When we were researching chickens, we quickly learned that the most important components of chicken tending are shelter, food and water. We’ve talked about the chicken coop we built. We have a post in the works about the water situation, so today I wanted to talk about chicken feed.
Most of the chicken feed brands at our local feed store are produced by Purina and their ilk. Yep, even the organic ones! I mean, we don’t even feed our dogs and cats Purina, and they certainly don’t make breakfast. Eggs are as good as the feed that goes into the chicken (garbage in, garbage out). We embarked on this chicken-rearing adventure for the sake of better food, so it seemed contrary to serve Purina at the breakfast table. So we started looking for other options.
We considered making our own chicken food. I wasn’t excited about the extra work of mixing the feed, but I’d resigned myself to it since we couldn’t find a better alternative. I wanted to feel like we were feeding the chickens real food. Thankfully, before our chicks arrived in our home, we discovered a local feed mill that produces organic, soy-free, corn-free, non-GMO chicken feed.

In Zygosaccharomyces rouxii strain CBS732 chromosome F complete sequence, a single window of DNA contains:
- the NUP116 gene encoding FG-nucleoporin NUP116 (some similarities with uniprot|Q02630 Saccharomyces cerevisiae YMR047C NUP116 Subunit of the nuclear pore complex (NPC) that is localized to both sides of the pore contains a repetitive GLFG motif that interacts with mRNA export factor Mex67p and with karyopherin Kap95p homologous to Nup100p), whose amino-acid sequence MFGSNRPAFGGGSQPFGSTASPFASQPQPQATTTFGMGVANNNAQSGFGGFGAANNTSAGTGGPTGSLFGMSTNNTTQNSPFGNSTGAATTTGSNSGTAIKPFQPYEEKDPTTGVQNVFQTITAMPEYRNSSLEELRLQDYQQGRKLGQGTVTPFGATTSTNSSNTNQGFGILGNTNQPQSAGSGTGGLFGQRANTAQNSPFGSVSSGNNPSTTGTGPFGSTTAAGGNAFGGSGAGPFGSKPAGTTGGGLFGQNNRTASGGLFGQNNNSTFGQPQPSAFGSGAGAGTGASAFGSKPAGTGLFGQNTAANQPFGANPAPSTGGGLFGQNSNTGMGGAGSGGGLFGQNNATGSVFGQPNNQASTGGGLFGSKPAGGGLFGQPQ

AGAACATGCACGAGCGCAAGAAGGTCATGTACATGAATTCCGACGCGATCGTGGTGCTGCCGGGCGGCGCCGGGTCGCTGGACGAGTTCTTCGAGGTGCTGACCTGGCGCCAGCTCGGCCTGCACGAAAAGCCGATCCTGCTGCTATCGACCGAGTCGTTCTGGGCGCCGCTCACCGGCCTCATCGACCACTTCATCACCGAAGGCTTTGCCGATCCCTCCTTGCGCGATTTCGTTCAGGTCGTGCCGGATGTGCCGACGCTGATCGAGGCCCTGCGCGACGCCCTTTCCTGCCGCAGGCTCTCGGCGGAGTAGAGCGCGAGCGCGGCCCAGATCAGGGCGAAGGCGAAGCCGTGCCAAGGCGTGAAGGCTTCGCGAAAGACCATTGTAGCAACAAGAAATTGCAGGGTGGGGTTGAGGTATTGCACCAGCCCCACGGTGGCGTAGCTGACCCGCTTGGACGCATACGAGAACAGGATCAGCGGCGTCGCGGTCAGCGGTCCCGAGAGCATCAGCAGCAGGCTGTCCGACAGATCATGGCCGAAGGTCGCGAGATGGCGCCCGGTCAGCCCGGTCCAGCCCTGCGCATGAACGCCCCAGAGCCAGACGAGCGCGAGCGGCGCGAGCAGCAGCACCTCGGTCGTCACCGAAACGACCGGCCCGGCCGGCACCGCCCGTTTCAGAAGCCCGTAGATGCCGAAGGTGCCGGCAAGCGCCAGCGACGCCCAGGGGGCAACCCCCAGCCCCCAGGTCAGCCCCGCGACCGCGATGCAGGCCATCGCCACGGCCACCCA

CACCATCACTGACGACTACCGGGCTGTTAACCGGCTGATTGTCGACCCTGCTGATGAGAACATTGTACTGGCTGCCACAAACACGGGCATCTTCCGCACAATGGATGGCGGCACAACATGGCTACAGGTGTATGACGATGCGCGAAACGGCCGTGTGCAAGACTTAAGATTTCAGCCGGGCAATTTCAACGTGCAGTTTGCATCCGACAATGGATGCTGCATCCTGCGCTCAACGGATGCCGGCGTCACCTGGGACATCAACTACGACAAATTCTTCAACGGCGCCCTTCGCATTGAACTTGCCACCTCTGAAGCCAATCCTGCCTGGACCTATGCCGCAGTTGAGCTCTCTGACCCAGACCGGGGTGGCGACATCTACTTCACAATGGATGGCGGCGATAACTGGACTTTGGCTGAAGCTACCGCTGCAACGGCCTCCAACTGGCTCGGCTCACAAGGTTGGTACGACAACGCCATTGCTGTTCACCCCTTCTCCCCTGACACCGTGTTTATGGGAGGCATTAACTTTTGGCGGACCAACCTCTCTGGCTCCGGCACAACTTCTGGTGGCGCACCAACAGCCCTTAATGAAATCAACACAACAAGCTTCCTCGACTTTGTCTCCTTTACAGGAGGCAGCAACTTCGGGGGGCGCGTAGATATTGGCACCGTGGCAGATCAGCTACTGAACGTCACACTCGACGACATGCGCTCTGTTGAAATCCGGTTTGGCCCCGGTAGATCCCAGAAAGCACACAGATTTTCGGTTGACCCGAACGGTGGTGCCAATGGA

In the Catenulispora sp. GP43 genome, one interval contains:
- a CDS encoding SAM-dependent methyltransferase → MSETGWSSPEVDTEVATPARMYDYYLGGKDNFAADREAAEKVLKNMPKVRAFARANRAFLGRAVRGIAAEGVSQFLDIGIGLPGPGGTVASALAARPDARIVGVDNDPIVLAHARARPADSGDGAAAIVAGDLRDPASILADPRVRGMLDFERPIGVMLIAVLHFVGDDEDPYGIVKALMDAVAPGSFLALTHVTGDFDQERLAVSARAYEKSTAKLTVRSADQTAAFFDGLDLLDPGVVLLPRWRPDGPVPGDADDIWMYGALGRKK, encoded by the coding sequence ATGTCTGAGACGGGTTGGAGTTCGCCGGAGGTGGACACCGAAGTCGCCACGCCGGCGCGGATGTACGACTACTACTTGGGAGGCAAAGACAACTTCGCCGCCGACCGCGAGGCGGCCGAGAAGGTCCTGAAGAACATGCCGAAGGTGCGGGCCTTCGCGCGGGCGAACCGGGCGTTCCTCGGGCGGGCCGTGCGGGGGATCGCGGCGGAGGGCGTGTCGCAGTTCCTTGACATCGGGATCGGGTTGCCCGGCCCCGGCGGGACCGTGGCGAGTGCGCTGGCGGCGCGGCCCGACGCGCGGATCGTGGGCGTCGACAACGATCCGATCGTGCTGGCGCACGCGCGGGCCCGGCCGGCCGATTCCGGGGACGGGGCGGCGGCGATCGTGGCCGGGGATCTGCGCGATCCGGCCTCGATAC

The grains are sustainably grown and milled in Washington, and we can buy the feed conveniently at our local food co-op. The ingredients are not cooked into pellets or crumbles, like most commercial chicken feed. It is easily recognized as real food. If not for the fish meal, I could boil up a pot of it and it would strongly resemble something I’d feed my family for breakfast.
The girls are crazy about it, too. Granted, chickens will joyfully eat nearly anything, like tiny feathered goats. They seem to extra-love their Scratch & Peck, though. We free-range them as much as possible, but it’s a relief to know that they have access to good food even when they’re cooped up.
We were in no way compensated for writing this. I would love some free chicken food, but we have never received any. All opinions are our own.